Coronavirus vaccine: Less than half of Brits would ‘definitely’ get vaccinated despite Moderna and Pfizer ‘joy’

The number of people who feel comfortable at the prospect of Covid-19 has shrunk in the UK, US, Germany, Italy and France since the summer, according to market research group Kantar.

A poll of 1,000 people across all five countries found that distrust in government was making respondents less eager for inoculation.

Just 43 per cent of people in Britain would “definitely” get the jab, with 32 per cent saying they “probably” would, Kantar found.

Only a third of Britons – 34 per cent – agree that, in general, vaccines are safe.

Trust in Covid vaccination has decreased in every country since June, with the US seeing the sharpest drop, researchers found.

The number of Americans saying they would “definitely” get vaccinated has fallen from 47 per cent in June to just 30 per cent at the end of last week.

The growing hesitation about the vaccine seems to be linked to the conditions under which it was developed and tested, the poll found.

Boris Johnson: Anti-vax is total nonsense, you should get a vaccine

In four of the five countries questioned, a majority of participants said they were worried about the safety of vaccines because of the speed with which they are developed and produced.

Only Germans showed less concern, at 41 per cent, while 69 per cent of French respondents expressed anxiety at the jabs’ development.

The survey’s results were published a day after health experts expressed their “joy” at the findings of the two leading vaccine trials.

Dr David Nabarro, a World Health Organisation (WHO) special envoy working on the pandemic, said news of Pfizer and Moderna’s successes proved science could triumph regardless of politics.

Dr Nabarro told the BBC on Monday that while people “might be a bit down in the mouth” about political issues, vaccine advances by scientists gave “everyone in the world to feel really good and warm about.”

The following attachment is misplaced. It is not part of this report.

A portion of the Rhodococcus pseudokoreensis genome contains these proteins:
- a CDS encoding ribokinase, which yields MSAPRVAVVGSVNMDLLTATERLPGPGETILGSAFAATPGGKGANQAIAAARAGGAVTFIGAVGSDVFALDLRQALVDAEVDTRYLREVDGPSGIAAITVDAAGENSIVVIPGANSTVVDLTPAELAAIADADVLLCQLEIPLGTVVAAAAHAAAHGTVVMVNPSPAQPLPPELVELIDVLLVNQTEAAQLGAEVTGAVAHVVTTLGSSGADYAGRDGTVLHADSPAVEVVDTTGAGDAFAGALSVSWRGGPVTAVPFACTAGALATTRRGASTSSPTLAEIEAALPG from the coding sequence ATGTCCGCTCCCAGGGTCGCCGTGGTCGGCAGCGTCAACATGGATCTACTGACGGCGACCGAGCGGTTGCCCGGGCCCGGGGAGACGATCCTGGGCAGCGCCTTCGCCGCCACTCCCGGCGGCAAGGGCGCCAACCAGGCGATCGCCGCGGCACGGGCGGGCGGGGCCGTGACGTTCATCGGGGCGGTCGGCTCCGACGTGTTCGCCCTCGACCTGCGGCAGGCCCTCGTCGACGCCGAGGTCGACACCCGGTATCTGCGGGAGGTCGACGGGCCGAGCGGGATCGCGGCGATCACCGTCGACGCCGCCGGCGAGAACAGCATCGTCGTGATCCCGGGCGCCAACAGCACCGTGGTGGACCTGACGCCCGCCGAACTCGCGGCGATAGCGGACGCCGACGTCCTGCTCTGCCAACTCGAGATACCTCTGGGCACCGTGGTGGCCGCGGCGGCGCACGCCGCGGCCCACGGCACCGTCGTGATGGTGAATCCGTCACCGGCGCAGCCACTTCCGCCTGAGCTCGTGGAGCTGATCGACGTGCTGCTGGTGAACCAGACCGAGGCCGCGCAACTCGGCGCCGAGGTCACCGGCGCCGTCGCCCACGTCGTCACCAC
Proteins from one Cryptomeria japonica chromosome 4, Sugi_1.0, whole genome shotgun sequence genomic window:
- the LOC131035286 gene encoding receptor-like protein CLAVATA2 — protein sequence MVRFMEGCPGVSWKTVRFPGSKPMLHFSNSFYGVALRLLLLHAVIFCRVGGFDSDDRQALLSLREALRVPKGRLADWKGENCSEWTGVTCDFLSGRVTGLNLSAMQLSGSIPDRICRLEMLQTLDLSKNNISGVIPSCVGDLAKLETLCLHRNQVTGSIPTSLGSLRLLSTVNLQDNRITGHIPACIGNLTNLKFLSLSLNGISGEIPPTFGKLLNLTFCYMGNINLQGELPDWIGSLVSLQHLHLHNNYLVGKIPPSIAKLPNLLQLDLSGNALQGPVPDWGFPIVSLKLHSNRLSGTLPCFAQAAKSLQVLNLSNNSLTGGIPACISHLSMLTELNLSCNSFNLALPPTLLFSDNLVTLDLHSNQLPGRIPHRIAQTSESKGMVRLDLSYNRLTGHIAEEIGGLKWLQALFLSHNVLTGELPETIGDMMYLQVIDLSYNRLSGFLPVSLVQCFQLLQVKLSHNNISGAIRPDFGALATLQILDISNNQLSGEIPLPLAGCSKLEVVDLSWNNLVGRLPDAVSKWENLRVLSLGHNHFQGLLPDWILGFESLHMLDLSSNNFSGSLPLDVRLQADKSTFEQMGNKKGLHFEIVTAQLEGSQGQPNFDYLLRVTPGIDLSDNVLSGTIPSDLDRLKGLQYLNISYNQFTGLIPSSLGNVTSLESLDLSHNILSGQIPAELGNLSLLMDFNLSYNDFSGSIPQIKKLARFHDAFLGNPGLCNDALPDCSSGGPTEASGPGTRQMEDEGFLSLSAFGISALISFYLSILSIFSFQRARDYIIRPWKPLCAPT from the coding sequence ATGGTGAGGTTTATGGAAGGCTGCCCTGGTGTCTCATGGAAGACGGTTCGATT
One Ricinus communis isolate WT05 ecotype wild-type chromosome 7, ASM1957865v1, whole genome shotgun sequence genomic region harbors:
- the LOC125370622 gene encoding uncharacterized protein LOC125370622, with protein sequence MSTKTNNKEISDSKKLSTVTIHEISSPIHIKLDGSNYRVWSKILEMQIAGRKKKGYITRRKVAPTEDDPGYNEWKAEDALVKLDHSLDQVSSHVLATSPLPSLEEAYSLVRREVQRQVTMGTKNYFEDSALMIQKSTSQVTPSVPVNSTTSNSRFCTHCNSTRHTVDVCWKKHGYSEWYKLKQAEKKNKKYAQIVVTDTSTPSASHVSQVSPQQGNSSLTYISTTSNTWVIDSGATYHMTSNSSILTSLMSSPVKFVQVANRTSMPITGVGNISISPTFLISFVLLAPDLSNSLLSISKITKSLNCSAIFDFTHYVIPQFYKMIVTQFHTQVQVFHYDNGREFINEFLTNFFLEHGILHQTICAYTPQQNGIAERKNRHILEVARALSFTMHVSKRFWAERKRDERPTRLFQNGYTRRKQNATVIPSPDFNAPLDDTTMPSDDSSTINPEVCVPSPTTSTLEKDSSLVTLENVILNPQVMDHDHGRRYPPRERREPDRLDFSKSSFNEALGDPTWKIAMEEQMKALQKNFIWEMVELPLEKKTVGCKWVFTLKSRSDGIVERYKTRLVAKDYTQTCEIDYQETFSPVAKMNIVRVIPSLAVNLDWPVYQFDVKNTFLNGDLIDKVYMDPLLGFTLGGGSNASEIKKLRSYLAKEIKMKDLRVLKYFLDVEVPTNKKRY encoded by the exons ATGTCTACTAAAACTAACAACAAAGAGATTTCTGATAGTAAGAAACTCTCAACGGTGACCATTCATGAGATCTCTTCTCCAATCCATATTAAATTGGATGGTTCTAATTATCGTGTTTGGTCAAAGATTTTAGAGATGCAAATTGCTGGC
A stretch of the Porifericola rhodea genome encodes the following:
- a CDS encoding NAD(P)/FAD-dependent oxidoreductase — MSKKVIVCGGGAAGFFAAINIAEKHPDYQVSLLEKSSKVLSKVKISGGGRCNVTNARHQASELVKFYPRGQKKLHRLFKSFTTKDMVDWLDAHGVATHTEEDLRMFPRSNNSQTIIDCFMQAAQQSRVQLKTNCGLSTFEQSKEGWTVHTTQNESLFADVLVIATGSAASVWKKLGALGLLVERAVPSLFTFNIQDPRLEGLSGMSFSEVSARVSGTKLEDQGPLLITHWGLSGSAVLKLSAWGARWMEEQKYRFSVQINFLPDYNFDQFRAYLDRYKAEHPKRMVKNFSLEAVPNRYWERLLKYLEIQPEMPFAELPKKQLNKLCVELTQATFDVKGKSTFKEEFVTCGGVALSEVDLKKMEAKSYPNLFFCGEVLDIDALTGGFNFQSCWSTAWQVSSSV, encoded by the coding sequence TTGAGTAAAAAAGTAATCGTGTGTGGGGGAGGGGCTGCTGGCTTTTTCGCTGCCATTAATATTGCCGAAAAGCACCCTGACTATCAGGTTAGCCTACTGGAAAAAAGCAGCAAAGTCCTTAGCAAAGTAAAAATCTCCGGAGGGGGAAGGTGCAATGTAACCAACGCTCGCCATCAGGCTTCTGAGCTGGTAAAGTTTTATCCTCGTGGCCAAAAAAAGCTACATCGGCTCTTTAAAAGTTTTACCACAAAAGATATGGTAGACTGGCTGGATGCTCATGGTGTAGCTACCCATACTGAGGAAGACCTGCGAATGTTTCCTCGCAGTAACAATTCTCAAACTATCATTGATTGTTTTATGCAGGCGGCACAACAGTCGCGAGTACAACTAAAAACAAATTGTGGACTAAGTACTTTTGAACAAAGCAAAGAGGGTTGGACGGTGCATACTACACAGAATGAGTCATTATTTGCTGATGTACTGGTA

“Every single person who has been working on this, we are only in it for one thing and that is to try and do the best we possibly can for the people of the world,” he said.

On Tuesday, Sir John Bell, regius professor of medicine at Oxford University, insisted vaccine developers had been meticulous in ensuring the safety of their candidates.

He told BBC Radio 4’s Today programme: “One always worries about side-effects from vaccines.”

But insisted that the jab manufacturers “have been pretty careful about thinking about safety during their trials.”

He added:“They’re all taking time to submit their applications for registration because they’re taking more time on the safety, to make sure that they’ve covered everything.

“You can never be complacent about safety but I think there’s a lot of effort going on.”

Sir John said he expected a mass-vaccination roll-out across the UK within the first half of next year.

“We can get vaccines into people in the UK and in most western countries pretty effectively,” he said.

“So I think the idea that we’re going to vaccinate a very large percentage of the population by spring is completely possible.

“And I think that will make a big difference because people will be then less anxious about catching the disease because they will be vaccinated, transmissions will fall to a low level and we may not be back completely to normal but things are going to look dramatically different by the spring.”

The Oxford University expert, who is a member of the Government’s vaccine taskforce, said he expected positive news from a number of other vaccine trials.

He explained: “It wasn’t certain until the Pfizer data came out last week that you could actually get a vaccine against this virus.”

But these results, along with those reported by Moderna, “makes it more likely – although not certain – that some of the other vaccines, including the Oxford/AstraZeneca vaccine, will have success in the coming weeks,” he said.

How does the Oxford vaccine differ to Pfizer’s?

Speaking to Times Radio, he acknowledged people were “tired and frustrated” by restrictive measures but said “compliance amongst members of the public is high”.

Mr Jenrick said recent vaccine developments were “good news” which “does give us all reason to believe that next year will be a much better picture than the one we’ve lived through in 2020”.

He added: “There should be doses of the Pfizer vaccine available to start vaccinating the most vulnerable in society before the end of this year and now that, coupled with the Moderna vaccine, means that tens of millions of our fellow citizens should be being vaccinated over the first half of next year.”


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